The only way I know how to describe my feeling of fraudulence sounds like it’s straight out of a Tame Impala music video: I’m wearing a garish Disney character costume surrounded by people with real talent. I’m typing away on a new story but my mascot hands are too big for the keyboard and all my sentences are coming out wrong. I’m sweating profusely because any minute now someone is going to accidentally knock off my oversized mascot head and expose how small and under-qualified I really am.
This semester, my life ran in parallel storylines. In one universe, I was a functioning, productive human, and in the other, I was going into a wild tailspin.
To deal with this, I threw myself into my work, which was somewhat effective. I did the most writing I’d done in a single semester. I reported on a new center devoted to the Haudenosaunee people, queried the chancellor on pushing diversity/inclusion on campus, and researched polyamorous relationships. I also got positive feedback on my writing for College Fashion. I let myself relax into my newfound confidence. My personal life swirled in a self-perpetuating mess, but I was well on my way to becoming the writer I wanted to be.
My Final Magazine Project
On Friday, I opened up an email from my magazine professor with feedback on my final project. We had to cut a 5,300-word draft on pig hunting down to 4,000 and make any edits as needed. I read the note from her addressing the major problem areas with my edits, which she includes with every assignment, sandwiched between positive comments. My instincts guided me in the right direction and my changes to the structure began to move the story forward, she began. But, she continued, my rewrites of certain sections were dull and less raw than the original material. I’d managed to cohere some of the ideas in the piece but I’d also missed a major time peg. (I hadn’t included the right information to make the piece timely and relevant.) I was about to close the window when I noticed tiny speech bubble icons all the way down the right margin. She’d not only evaluated my structural edits, but gone line-by-line commenting on my line edits.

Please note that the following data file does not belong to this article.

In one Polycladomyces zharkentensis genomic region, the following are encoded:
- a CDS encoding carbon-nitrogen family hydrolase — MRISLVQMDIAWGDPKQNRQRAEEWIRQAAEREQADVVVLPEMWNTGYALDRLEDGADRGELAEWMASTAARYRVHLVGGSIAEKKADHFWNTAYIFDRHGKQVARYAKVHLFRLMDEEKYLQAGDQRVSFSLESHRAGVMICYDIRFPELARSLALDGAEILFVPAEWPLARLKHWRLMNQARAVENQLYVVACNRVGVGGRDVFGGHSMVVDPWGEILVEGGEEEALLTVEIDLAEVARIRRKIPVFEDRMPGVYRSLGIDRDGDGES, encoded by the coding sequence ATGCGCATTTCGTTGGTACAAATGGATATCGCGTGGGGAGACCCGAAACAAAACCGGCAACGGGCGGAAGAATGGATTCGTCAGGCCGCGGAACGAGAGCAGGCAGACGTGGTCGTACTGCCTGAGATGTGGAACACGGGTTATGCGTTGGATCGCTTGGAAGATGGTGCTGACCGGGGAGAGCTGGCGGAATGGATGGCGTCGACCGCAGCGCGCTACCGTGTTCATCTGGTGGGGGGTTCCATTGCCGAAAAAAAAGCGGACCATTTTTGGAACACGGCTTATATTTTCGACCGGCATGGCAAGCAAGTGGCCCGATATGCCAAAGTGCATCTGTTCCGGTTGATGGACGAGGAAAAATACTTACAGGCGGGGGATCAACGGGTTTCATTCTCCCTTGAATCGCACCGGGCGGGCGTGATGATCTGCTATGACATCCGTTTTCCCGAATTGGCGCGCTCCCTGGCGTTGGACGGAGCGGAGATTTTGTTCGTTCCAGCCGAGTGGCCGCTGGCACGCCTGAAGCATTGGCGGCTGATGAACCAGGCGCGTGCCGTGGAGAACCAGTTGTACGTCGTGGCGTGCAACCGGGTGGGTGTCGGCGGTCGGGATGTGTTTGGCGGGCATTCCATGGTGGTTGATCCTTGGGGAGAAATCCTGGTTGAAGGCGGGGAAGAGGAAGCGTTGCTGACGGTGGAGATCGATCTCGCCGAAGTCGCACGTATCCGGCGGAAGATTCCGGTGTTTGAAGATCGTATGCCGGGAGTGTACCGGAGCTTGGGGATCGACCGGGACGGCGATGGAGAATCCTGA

She gave me a decent grade, but after those comments, I imagined my professor giving me that B minus half-heartedly. Maybe she felt sorry for me, I thought. After missing a few of her classes, I’d admitted I was struggling with depression that’d gotten so bad I couldn’t get out of bed most mornings. Holding a cup of tea and gazing at me through her thick-rimed cat-eye glasses, she told me I shouldn’t blame myself and that being human would make me a better journalist.
I think if I’d been a different type of person, someone who questioned herself or dissected her talents less, I would’ve taken her comments on my project as tough love, a final push out into the world with as much information about my weaknesses as she could give me. That kind of constructive insight is invaluable and can only come from someone who wants you to succeed. Still, I’d struggled to grasp the more complicated parts of magazine editing. My instincts were off. I wondered if maybe I was a dull writer and an editor with no grasp of storytelling.
About Impostor Syndrome & Its Effects